WRIT OF ERROR to the Criminal Court of Cook County; the Hon.
THOMAS E. KLUCZYNSKI, Judge, presiding.
MR. JUSTICE SCHAEFER DELIVERED THE OPINION OF THE COURT:
Arthur La Frana, hereafter referred to as the defendant, filed a petition in the criminal court of Cook County under the Post-Conviction Hearing Act (Ill. Rev. Stat. 1953, chap. 38, pars. 826-832,) to set aside his two convictions, one of murder, the other of robbery. The petition was dismissed on motion. This court denied a petition for writ of error, but that determination was vacated by the United States Supreme Court in Jennings v. Illinois, 342 U.S. 104. We then remanded the cause for a hearing on the merits. (People v. Jennings, 411 Ill. 21.) After a hearing, the trial court denied the petition. We have allowed a writ of error.
The indictments upon which defendant was convicted involved separate offenses committed in 1937. The first indictment charged him with the murder of a cashier during the robbery of a motion picture theater, the second with the robbery of a liquor store. He pleaded not guilty to each indictment. He was first tried on the charge of murder, and was sentenced to life imprisonment. He then changed his plea to the robbery charge to one of guilty, and was sentenced to a concurrent term of one year to life.
While in police custody the defendant confessed to each of these crimes. The confession to the charge of murder was offered in evidence at the trial. Upon defendant's objection that it had been extracted by duress, the requisite preliminary hearing was held, and the court ruled that the confession was admissible. The admission of this confession into evidence upon his trial is the basis for defendant's petition to set aside his conviction for murder.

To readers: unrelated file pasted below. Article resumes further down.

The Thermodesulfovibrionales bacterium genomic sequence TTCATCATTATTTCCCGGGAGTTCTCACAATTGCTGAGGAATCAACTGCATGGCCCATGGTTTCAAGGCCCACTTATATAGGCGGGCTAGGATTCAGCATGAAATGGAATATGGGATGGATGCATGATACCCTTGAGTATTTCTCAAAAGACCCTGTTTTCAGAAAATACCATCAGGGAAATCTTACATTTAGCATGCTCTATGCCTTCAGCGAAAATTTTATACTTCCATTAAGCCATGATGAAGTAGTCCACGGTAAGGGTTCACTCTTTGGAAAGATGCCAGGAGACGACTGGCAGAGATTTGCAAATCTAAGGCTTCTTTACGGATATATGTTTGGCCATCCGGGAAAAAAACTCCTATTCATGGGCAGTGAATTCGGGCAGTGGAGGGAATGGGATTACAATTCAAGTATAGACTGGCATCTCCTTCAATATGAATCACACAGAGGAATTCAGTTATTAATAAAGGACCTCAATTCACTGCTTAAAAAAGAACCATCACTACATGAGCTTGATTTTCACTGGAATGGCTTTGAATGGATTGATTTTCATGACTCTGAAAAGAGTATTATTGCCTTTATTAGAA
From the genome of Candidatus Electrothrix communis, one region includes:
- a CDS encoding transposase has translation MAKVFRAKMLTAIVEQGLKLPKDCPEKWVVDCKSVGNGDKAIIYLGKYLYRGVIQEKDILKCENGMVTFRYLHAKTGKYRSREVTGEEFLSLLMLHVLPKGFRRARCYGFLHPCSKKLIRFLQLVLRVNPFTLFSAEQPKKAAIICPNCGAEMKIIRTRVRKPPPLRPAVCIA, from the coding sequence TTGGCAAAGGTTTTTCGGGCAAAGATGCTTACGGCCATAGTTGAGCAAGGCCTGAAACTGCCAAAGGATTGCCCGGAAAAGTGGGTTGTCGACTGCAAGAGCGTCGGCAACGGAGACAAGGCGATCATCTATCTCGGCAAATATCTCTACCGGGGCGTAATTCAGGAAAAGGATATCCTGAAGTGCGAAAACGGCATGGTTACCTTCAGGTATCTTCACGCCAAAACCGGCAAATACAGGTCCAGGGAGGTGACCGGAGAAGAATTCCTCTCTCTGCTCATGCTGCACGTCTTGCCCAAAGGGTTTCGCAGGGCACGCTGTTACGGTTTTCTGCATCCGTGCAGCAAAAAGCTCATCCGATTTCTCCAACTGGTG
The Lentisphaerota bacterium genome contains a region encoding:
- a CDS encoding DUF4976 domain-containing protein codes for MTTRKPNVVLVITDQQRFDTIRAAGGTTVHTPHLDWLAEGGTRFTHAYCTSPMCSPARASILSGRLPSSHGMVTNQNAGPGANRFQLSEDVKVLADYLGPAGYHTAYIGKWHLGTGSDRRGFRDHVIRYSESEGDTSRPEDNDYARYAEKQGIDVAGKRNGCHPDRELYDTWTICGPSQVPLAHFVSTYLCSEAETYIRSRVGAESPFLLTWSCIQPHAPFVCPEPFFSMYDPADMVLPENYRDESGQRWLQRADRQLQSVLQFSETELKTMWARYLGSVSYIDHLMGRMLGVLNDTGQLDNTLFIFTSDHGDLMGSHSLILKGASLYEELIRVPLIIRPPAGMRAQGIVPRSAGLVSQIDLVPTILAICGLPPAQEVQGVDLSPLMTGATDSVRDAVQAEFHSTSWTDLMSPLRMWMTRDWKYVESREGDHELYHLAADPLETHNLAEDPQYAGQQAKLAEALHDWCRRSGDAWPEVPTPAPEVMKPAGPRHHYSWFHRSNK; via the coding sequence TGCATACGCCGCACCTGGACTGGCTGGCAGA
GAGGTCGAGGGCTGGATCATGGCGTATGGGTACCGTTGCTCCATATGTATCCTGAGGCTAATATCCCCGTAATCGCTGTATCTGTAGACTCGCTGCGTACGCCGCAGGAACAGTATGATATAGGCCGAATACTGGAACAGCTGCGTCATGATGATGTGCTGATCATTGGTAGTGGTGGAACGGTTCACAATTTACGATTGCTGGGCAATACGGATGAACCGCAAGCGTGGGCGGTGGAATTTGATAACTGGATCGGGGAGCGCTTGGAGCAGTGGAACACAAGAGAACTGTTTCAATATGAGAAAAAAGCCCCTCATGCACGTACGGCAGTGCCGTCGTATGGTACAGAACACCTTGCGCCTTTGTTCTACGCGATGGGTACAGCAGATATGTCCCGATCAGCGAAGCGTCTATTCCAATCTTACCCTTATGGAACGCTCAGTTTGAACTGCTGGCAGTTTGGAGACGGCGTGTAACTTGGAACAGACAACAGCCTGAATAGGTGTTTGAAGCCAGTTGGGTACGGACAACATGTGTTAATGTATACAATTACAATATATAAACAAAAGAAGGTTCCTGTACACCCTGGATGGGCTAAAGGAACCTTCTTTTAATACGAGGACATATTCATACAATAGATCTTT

No contention is made that the confession of robbery was not freely given, but the defendant argues that he pleaded guilty to that charge only because he had already been sentenced for a term equal to the maximum he could be given on the robbery charge, and since the conviction for murder involved the use of a coerced confession, he characterizes the plea of guilty to robbery as being indirectly coerced.
On the record before us, defendant's plea of guilty may more plausibly be ascribed to the fact that he had voluntarily confessed to the crime. The prior sentence to life imprisonment was not the maximum punishment he could receive, since the sentence upon the robbery charge might have been made to run consecutively and thus have lengthened the period within which he would be ineligible for parole. But assuming the defendant's motive for pleading guilty to be as he states it, we see no basis for setting aside the conviction. The record shows that he was properly admonished as to the consequences of his plea, and no allegation is made that the plea was coerced, or improperly induced. The situation resembles somewhat that in which a defendant seeks to withdraw his plea of guilty because he receives a heavier sentence than he expected. In such a case we do not hold that the trial court is obliged to grant a motion to withdraw the plea. (See, e.g., People v. Chesnas, 325 Ill. 361.) Acceptance of the plea of guilty to the robbery indictment involves no substantial denial of any constitutional rights. The conviction and sentence on the indictment for robbery must therefore stand, and the decision of the court below is affirmed in that respect.